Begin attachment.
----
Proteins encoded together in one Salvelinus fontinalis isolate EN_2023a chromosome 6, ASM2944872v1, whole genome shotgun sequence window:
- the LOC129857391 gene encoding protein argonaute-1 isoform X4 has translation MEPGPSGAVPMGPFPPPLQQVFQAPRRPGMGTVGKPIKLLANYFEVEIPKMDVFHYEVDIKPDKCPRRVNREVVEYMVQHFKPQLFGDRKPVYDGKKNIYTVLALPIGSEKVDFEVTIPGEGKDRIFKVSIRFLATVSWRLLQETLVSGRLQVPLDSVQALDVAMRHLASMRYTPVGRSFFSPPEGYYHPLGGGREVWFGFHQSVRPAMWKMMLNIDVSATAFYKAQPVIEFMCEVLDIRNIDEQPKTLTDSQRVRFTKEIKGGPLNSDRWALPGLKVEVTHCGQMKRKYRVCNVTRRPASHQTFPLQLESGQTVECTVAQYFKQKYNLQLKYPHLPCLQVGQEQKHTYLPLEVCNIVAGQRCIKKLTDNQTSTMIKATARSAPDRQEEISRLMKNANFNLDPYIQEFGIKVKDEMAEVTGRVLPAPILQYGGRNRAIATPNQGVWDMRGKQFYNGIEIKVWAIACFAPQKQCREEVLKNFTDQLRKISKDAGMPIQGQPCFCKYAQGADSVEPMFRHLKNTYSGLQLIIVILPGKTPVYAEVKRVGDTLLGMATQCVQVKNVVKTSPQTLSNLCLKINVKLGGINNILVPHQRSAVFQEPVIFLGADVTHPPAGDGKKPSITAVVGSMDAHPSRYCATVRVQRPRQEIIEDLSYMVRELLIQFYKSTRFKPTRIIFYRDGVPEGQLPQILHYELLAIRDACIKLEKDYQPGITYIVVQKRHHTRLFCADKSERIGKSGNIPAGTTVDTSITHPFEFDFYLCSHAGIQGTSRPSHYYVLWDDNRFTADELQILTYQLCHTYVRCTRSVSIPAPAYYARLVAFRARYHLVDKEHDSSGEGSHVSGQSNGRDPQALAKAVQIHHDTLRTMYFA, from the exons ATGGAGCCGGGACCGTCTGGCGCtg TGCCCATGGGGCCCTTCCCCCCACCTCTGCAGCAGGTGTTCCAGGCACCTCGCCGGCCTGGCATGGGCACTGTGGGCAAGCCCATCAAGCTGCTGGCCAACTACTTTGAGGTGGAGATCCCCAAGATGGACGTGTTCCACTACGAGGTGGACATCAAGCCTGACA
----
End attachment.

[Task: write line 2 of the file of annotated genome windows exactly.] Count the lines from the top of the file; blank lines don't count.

- the LOC129857391 gene encoding protein argonaute-1 isoform X4 has translation MEPGPSGAVPMGPFPPPLQQVFQAPRRPGMGTVGKPIKLLANYFEVEIPKMDVFHYEVDIKPDKCPRRVNREVVEYMVQHFKPQLFGDRKPVYDGKKNIYTVLALPIGSEKVDFEVTIPGEGKDRIFKVSIRFLATVSWRLLQETLVSGRLQVPLDSVQALDVAMRHLASMRYTPVGRSFFSPPEGYYHPLGGGREVWFGFHQSVRPAMWKMMLNIDVSATAFYKAQPVIEFMCEVLDIRNIDEQPKTLTDSQRVRFTKEIKGGPLNSDRWALPGLKVEVTHCGQMKRKYRVCNVTRRPASHQTFPLQLESGQTVECTVAQYFKQKYNLQLKYPHLPCLQVGQEQKHTYLPLEVCNIVAGQRCIKKLTDNQTSTMIKATARSAPDRQEEISRLMKNANFNLDPYIQEFGIKVKDEMAEVTGRVLPAPILQYGGRNRAIATPNQGVWDMRGKQFYNGIEIKVWAIACFAPQKQCREEVLKNFTDQLRKISKDAGMPIQGQPCFCKYAQGADSVEPMFRHLKNTYSGLQLIIVILPGKTPVYAEVKRVGDTLLGMATQCVQVKNVVKTSPQTLSNLCLKINVKLGGINNILVPHQRSAVFQEPVIFLGADVTHPPAGDGKKPSITAVVGSMDAHPSRYCATVRVQRPRQEIIEDLSYMVRELLIQFYKSTRFKPTRIIFYRDGVPEGQLPQILHYELLAIRDACIKLEKDYQPGITYIVVQKRHHTRLFCADKSERIGKSGNIPAGTTVDTSITHPFEFDFYLCSHAGIQGTSRPSHYYVLWDDNRFTADELQILTYQLCHTYVRCTRSVSIPAPAYYARLVAFRARYHLVDKEHDSSGEGSHVSGQSNGRDPQALAKAVQIHHDTLRTMYFA, from the exons ATGGAGCCGGGACCGTCTGGCGCtg TGCCCATGGGGCCCTTCCCCCCACCTCTGCAGCAGGTGTTCCAGGCACCTCGCCGGCCTGGCATGGGCACTGTGGGCAAGCCCATCAAGCTGCTGGCCAACTACTTTGAGGTGGAGATCCCCAAGATGGACGTGTTCCACTACGAGGTGGACATCAAGCCTGACA